Five Laterals and a Trombone: Cal, Stanford, and the Wildest Finish in College Football History (Hardcover)
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The wildest finish ever to a college football game occurred when five laterals on the final kickoff ended with a sprint through the opposing team’s marching band—prematurely in celebration on the field—for the winning touchdown. It was 21 seconds of action so unfathomable it has become known simply as The Play.
Five Laterals and a Trombone captures the madcap story as it developed in November 1982, tracing the ups and downs, mood swings, and hijinks surrounding the 85th Big Game between the University of California at Berkeley and Stanford University.
Journalist Tyler Bridges has deftly reconstructed the pivotal moments and resulting lore thanks to hundreds of interviews with all the key figures on both sides of the rivalry, including players, coaches, referees, and stadium personnel. Among the memorable characters are Stanford star quarterback John Elway, Cal linebacker Ron Rivera, the final lateral receiver Kevin Moen, and the immortalized Cardinal trombone player Gary Tyrrell.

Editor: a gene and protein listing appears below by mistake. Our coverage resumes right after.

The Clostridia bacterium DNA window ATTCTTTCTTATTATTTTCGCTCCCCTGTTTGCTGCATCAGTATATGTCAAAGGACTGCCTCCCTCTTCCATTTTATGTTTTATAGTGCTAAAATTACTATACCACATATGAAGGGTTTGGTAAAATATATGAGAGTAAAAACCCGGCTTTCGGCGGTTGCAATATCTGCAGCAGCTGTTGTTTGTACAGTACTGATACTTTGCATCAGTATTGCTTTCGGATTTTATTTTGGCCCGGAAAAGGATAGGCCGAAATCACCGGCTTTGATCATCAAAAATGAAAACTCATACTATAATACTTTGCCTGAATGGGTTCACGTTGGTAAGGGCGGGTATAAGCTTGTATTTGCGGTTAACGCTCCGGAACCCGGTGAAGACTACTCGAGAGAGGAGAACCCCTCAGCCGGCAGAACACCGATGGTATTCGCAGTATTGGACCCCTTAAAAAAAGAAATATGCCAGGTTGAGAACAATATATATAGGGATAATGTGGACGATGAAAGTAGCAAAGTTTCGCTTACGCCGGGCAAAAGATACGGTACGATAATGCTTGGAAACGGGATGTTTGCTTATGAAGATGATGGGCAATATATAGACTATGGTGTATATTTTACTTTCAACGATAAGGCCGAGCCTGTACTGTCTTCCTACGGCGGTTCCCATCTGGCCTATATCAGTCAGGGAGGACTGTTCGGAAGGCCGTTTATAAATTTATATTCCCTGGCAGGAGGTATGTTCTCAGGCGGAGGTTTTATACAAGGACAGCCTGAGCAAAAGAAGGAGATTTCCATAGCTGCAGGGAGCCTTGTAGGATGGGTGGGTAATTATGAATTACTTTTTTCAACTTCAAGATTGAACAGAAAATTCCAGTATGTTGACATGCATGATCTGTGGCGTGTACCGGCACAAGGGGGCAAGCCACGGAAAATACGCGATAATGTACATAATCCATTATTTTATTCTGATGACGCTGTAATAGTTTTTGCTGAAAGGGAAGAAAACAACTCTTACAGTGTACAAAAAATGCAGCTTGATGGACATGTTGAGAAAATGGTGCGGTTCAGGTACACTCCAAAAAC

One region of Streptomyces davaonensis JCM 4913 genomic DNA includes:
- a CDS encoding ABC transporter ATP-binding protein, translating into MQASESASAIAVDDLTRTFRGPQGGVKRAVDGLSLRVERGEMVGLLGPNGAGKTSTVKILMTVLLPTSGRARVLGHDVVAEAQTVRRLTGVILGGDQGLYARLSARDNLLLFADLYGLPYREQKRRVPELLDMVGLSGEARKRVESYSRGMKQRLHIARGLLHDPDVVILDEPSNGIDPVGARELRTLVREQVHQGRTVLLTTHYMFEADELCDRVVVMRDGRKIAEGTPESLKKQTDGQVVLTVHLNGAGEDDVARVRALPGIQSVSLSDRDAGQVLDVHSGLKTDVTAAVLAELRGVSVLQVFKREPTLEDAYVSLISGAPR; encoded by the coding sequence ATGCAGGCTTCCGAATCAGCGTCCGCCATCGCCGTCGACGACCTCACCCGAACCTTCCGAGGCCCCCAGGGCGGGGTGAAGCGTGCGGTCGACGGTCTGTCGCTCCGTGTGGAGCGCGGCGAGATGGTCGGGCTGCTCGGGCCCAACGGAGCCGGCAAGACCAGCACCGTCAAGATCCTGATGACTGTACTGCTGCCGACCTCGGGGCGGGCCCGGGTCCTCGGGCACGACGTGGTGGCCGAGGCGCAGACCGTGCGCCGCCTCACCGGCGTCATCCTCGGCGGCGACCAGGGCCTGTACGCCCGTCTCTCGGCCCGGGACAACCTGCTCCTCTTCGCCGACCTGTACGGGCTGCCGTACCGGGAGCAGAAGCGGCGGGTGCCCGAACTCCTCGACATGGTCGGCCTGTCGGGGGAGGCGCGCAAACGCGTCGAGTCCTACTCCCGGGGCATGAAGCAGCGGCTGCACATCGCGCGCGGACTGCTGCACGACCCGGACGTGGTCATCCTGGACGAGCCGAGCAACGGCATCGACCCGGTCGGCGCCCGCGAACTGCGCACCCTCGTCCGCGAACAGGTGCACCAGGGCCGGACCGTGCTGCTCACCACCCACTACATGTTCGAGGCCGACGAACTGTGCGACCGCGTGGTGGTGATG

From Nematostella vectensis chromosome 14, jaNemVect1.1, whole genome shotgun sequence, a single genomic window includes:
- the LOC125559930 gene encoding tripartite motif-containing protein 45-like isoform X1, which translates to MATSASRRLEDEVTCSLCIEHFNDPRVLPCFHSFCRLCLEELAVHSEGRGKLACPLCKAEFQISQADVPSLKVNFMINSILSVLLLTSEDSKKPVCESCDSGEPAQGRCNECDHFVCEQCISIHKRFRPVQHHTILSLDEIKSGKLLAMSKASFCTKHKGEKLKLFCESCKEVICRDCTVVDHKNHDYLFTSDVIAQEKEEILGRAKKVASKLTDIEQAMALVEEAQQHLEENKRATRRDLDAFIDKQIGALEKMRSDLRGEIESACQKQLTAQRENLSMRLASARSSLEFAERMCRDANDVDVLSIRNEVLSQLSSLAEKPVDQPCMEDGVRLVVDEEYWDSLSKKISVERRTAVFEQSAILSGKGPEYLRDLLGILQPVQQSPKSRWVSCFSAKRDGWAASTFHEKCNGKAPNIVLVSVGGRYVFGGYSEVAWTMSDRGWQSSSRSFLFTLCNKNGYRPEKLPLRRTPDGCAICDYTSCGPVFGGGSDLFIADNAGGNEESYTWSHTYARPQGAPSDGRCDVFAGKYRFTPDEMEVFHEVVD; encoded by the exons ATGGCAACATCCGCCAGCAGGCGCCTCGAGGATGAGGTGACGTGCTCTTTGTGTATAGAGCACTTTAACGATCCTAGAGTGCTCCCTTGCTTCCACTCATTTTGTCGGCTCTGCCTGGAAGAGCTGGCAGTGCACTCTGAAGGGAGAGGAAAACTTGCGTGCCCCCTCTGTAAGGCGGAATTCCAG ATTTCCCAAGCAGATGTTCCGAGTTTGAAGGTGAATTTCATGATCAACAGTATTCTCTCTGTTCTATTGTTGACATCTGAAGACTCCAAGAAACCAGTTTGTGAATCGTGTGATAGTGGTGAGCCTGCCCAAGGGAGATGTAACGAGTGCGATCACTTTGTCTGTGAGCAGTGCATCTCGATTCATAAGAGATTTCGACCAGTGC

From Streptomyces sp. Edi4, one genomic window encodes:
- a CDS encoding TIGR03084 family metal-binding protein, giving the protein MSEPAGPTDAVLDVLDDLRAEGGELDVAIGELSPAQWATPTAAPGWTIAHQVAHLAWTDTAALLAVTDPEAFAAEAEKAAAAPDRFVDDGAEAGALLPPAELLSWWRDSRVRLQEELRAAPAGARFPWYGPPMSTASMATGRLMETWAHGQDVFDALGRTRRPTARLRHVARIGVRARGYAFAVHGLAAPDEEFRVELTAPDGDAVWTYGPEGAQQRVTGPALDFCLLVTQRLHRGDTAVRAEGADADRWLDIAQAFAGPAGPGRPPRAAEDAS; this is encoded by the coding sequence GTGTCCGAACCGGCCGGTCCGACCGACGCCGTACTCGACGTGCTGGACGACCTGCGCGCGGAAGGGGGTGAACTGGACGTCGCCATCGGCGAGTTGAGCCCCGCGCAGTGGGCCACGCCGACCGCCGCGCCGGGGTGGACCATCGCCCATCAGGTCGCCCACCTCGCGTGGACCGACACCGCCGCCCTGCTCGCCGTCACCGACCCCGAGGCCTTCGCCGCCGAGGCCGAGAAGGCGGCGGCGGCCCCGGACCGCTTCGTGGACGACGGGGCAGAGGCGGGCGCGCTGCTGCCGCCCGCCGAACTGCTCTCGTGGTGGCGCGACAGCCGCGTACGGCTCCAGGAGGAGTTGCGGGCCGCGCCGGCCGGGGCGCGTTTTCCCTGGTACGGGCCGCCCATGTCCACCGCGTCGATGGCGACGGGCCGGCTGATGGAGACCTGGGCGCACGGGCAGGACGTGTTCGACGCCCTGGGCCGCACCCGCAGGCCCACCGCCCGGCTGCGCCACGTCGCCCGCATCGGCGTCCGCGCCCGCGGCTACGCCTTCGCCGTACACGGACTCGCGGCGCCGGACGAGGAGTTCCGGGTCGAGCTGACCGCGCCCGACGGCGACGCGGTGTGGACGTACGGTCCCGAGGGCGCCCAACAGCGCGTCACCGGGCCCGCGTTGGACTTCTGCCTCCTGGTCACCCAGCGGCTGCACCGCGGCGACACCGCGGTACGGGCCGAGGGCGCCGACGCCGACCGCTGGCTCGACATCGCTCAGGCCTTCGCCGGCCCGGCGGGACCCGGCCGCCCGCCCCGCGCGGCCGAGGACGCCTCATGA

The Play was not televised live. There was no instant replay—let alone a viral video. In 1982, Steve Wozniak and Steve Jobs, who had founded Apple Computer Company in a garage only 10 miles from the Stanford campus, were just developing the first personal computers. It took hours for news of the rivalry game's outcome to spread across the country, yet football fans would remain enthralled by the bizarre sequence for decades to come.
Readers will be transported onto the field and inside the huddle in this definitive history of college football's ultimate oddity.
About the Author
Tyler Bridges, twice a member of Pulitzer Prize-winning teams, is a journalist based in New Orleans who reports on Louisiana politics for The Advocate and has also written for the Washington Post, Politico Magazine, and other publications. He is the author of five books, was a 2011-12 Nieman Fellow at Harvard, was awarded Columbia University’s Maria Moors Cabot Award in 2010 for his 10 years of foreign reporting in South America, and was a Shorenstein Center Fellow at Harvard in the fall of 2017. He is a graduate of Stanford University.